Thursday, 2 March 2017

Tess of the D'Urbervilles - Thomas Hardy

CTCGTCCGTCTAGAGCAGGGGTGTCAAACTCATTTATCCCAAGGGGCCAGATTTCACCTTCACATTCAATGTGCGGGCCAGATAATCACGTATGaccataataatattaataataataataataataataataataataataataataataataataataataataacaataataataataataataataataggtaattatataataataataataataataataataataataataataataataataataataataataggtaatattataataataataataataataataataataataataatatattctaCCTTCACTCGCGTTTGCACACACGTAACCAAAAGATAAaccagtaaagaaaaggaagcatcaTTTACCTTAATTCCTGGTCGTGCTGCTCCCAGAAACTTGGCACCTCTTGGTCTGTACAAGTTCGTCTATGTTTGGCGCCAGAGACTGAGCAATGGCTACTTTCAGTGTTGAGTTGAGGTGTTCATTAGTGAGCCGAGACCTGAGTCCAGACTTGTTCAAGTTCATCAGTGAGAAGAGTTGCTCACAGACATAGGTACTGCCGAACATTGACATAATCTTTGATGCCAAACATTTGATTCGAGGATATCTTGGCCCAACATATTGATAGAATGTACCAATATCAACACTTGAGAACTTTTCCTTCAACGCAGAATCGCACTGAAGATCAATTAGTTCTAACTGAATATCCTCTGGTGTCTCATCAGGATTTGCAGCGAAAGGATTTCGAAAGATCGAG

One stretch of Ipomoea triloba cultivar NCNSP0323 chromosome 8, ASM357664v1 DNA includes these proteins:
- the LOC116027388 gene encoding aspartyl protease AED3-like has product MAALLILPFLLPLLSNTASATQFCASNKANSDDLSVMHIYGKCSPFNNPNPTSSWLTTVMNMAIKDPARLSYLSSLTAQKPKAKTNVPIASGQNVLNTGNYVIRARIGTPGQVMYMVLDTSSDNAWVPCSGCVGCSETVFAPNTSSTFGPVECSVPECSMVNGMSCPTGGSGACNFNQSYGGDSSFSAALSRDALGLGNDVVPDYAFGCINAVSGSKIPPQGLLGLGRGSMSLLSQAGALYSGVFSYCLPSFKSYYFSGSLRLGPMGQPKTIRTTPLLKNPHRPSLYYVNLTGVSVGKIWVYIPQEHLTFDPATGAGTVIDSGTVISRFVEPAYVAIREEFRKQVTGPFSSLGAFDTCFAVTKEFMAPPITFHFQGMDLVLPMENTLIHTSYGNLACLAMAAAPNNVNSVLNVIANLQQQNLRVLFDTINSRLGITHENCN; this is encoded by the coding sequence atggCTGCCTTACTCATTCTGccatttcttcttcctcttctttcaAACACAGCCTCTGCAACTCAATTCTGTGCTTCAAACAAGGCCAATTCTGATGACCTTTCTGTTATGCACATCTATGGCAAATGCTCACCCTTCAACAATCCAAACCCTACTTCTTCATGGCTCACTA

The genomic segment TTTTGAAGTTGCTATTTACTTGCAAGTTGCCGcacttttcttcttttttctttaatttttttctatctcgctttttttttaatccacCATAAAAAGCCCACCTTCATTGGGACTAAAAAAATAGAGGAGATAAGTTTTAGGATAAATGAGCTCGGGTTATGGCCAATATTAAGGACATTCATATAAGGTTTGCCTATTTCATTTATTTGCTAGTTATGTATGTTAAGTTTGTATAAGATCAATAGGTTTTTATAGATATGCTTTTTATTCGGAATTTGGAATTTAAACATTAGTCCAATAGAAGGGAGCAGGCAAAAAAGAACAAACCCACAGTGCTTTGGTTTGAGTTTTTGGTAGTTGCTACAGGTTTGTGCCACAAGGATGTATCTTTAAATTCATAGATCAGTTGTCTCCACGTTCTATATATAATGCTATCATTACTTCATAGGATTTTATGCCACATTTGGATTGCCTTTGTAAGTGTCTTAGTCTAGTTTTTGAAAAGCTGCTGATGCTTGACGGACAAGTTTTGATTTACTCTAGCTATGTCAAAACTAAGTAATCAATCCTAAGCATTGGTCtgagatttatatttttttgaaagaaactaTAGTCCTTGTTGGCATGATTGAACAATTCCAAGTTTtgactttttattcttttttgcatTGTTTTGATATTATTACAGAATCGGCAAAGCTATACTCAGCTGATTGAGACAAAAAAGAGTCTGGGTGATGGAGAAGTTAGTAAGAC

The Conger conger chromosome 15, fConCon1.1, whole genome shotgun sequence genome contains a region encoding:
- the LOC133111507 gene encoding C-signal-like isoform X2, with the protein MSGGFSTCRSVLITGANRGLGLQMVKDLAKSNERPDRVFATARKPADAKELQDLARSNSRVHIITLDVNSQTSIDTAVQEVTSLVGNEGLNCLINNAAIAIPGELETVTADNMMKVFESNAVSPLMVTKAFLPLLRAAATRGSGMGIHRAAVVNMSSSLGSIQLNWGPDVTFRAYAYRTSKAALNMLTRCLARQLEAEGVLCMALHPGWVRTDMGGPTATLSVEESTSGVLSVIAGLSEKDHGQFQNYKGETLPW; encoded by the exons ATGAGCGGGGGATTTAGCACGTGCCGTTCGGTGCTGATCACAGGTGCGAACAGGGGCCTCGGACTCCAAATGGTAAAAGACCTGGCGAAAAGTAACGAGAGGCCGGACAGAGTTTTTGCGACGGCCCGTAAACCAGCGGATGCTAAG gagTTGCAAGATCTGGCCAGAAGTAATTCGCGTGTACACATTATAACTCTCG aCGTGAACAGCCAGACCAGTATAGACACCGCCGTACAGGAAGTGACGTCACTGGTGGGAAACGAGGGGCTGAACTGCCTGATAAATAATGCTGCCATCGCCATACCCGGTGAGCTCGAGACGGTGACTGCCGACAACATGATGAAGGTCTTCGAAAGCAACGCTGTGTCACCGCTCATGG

For me one of the best parts of reading 19th century British literature is imagining the author's 19th century British experiences and perspectives. Compared to what we now enjoy just over 100 years later, Thomas Hardy's were extremely limited. It's fascinating to picture him, hunched over his desk -- in Higher Brockhampton, Dorset, England, where he lived for all but five of his 87 years -- under a dim, recently-invented electric light bulb, writing with an unperfected, recently-invented ballpoint pen, or possibly with a revolutionary yet antediluvian typewriter. Under such conditions, employing his collective historical knowledge and exceptional talent, he produced dozens of short stories, hundreds of poems and 15 great novels, among them the 1889 masterpiece Tess of the D'Urbervilles.